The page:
Tech stocks rose this week on the back of solid economic news and some upbeat results from software vendors, including Red Hat and Oracle.
The Nasdaq Computer Index closed Friday at 2005.41, up 20.95 points for the day and 37 points for the week. Major exchanges and indexes also closed higher.
On Friday, the U.S. Commerce Department said that gross domestic product increased at a 4.1 percent annual rate, revising the earlier estimate of 3.6 percent. The new figure means the economy grew at its fastest pace in two years.
Earlier in the week, the U.S. Federal Reserve said it would start to taper its bond-buying program, designed to spur the economy, since growth appears to be more stable than it has been over the last few years. However, it also said it would keep interest rates low in an effort to continue to encourage growth, and that it would not end its bond-buying program completely.
Tech vendor earnings were mixed this week, but there were some bright spots. For the tech sector, Oracle's quarterly earnings report and the announcement Friday that it would acquire business-to-consumer marketing software vendor Responsys for US$1.5 billion were the financial highlights of the week.
Responsys' technology will help Oracle provide chief marketing officers with a one-stop shop for both business-to-consumer and business-to-business marketing campaigns, the company said. Oracle has been on a buying spree.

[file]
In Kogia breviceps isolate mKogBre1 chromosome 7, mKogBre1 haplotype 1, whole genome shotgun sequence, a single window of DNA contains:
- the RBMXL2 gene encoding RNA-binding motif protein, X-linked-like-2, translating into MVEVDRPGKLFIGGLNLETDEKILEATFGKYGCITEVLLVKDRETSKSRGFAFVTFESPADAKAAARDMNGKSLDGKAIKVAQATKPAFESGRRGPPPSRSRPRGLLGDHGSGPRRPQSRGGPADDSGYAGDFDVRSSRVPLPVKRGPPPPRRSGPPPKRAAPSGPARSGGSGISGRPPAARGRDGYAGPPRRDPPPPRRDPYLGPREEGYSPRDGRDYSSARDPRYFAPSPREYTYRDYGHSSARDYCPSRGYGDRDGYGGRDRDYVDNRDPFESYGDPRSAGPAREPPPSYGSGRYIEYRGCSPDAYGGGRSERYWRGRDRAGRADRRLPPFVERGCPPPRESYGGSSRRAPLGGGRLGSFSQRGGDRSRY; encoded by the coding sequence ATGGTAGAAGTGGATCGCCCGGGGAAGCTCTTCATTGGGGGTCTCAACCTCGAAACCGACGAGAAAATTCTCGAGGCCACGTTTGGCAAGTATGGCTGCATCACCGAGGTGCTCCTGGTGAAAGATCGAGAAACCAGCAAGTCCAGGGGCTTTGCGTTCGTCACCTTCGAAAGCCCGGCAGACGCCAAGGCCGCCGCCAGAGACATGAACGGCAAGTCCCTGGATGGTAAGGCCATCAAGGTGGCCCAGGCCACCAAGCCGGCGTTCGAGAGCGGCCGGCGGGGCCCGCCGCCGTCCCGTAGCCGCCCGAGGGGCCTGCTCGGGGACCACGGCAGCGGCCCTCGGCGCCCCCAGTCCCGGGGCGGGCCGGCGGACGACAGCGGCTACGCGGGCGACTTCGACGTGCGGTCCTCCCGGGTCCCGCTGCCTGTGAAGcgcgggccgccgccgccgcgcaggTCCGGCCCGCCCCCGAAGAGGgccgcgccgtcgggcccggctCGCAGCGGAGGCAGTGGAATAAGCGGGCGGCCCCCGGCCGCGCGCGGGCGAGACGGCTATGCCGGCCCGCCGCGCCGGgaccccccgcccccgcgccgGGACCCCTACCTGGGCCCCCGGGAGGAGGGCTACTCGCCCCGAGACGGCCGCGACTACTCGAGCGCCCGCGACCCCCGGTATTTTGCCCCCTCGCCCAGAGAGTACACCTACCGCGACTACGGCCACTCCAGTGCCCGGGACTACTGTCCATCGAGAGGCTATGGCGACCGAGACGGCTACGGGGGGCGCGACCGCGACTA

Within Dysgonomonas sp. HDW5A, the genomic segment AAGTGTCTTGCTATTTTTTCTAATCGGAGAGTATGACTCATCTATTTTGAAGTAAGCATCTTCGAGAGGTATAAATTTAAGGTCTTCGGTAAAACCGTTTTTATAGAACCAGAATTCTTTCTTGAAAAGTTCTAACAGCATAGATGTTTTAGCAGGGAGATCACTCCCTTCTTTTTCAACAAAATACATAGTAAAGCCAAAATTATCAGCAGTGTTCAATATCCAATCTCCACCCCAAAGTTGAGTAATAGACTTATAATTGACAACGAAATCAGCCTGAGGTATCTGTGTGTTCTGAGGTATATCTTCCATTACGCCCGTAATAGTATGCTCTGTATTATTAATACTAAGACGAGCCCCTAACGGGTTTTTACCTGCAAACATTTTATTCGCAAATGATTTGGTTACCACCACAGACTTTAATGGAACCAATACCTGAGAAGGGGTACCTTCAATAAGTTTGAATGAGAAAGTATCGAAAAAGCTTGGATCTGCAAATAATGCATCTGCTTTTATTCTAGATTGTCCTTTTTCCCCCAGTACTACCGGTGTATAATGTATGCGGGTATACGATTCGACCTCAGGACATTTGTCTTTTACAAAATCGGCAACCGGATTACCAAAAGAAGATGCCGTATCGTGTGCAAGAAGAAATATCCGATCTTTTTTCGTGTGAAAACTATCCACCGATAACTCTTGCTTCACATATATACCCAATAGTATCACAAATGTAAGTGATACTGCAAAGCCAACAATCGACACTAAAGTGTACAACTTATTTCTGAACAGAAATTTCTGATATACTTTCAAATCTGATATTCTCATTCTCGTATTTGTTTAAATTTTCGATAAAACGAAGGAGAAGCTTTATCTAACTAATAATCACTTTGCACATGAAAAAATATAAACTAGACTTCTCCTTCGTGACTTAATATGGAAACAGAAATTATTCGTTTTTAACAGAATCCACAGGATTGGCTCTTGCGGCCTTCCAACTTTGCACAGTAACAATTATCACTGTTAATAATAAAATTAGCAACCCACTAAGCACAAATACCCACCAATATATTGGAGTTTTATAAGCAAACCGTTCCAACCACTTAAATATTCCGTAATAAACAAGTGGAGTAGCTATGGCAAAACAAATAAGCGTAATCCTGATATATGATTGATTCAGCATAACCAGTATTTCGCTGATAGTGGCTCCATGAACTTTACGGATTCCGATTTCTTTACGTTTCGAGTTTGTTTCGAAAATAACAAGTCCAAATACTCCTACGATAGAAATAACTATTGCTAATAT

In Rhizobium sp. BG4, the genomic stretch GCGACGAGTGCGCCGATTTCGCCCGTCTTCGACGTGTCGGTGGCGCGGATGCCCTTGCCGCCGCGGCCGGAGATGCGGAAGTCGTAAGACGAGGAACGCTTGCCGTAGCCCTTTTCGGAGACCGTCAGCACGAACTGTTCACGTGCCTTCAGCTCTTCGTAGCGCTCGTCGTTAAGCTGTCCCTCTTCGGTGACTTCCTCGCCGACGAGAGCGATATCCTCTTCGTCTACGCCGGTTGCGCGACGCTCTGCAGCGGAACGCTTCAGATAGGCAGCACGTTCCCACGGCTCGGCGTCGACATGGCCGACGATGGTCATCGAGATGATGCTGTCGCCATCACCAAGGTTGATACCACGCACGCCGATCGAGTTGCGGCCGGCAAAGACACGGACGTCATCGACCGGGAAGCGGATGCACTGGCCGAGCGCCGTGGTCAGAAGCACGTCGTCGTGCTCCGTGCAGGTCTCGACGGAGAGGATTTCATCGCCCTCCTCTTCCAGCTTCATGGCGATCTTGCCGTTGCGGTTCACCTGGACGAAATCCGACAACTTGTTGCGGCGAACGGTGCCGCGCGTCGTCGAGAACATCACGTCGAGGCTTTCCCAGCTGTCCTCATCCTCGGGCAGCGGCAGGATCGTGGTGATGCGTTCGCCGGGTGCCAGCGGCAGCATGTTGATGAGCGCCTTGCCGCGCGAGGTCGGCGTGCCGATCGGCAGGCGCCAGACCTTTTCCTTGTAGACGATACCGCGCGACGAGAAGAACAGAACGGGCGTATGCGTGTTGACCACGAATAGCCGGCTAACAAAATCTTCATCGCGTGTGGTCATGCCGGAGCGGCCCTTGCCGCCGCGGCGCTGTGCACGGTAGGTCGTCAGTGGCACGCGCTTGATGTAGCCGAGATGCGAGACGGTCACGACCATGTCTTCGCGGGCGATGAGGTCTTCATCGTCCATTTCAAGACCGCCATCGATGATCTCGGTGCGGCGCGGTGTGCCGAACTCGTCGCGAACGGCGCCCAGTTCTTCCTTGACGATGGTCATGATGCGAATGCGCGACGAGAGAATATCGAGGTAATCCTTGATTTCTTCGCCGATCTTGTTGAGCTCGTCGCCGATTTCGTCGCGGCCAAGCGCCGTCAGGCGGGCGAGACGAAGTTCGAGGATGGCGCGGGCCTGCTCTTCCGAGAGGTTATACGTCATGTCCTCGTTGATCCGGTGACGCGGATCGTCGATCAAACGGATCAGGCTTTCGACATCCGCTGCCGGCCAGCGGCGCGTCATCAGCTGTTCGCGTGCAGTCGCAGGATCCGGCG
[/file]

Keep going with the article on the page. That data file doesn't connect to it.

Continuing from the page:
Earlier in the week, Oracle reported that revenue for its second fiscal quarter increased 2 percent year over year to $9.3 billion. Net income declined 1 percent to $2.6 billion.
However, excluding one-time charges, earnings per share were $0.69, better than the $0.67 forecast by analysts polled by Thomson Reuters. Revenue also topped analyst estimates. One piece of good news: The company said orders for cloud-based software increased 35 percent.
Open source enterprise software vendor Red Hat reported that quarterly revenue rose 15 percent year over year to $397 million, while net income rose to $52 million from $35 million.
"Strong demand in Q3 for our core Red Hat Enterprise Linux and JBoss Middleware technologies led to results that exceeded guidance across several key financial metrics," CEO Jim Whitehurst said in a statement.
Middleware and analytics vendor Tibco said quarterly revenue was $315.5 million, up from $265 million a year earlier. Net income, however fell, to $44.5 million from $48.8 million.
"We are building momentum as we enter 2014, and I am very optimistic about our prospects in the year ahead," Chairman and CEO Vivek Ranadive said in a release. However, the company said it now expects revenue of $247 million to $253 million for the current quarter, below the consensus analyst estimate of $255.3 million.
Meanwhile, tech market observers had a keen eye on BlackBerry Friday as the beleaguered phone maker said it lost $4.4 billion in the three months ending in November, compared to a net profit of $9 million in the year-earlier quarter. Revenue was $1.2 billion, down 56 percent.
A loss had been expected, so the big news was that BlackBerry will be working with Foxconn, the world's largest contract manufacturer of electronics, to develop handsets. This is the first step in an apparent move away from the hardware market, and a major change in strategy. Investors applauded the deal, as company shares closed at $7.22, up $0.97 for the day.
Company CEO John Chen also said he would be interested in porting some of the company's software to the iOS and Android platforms.
Tech stocks are headed toward a strong close to the year. On Friday the Nasdaq Computer Index was up about 28 percent for the year.
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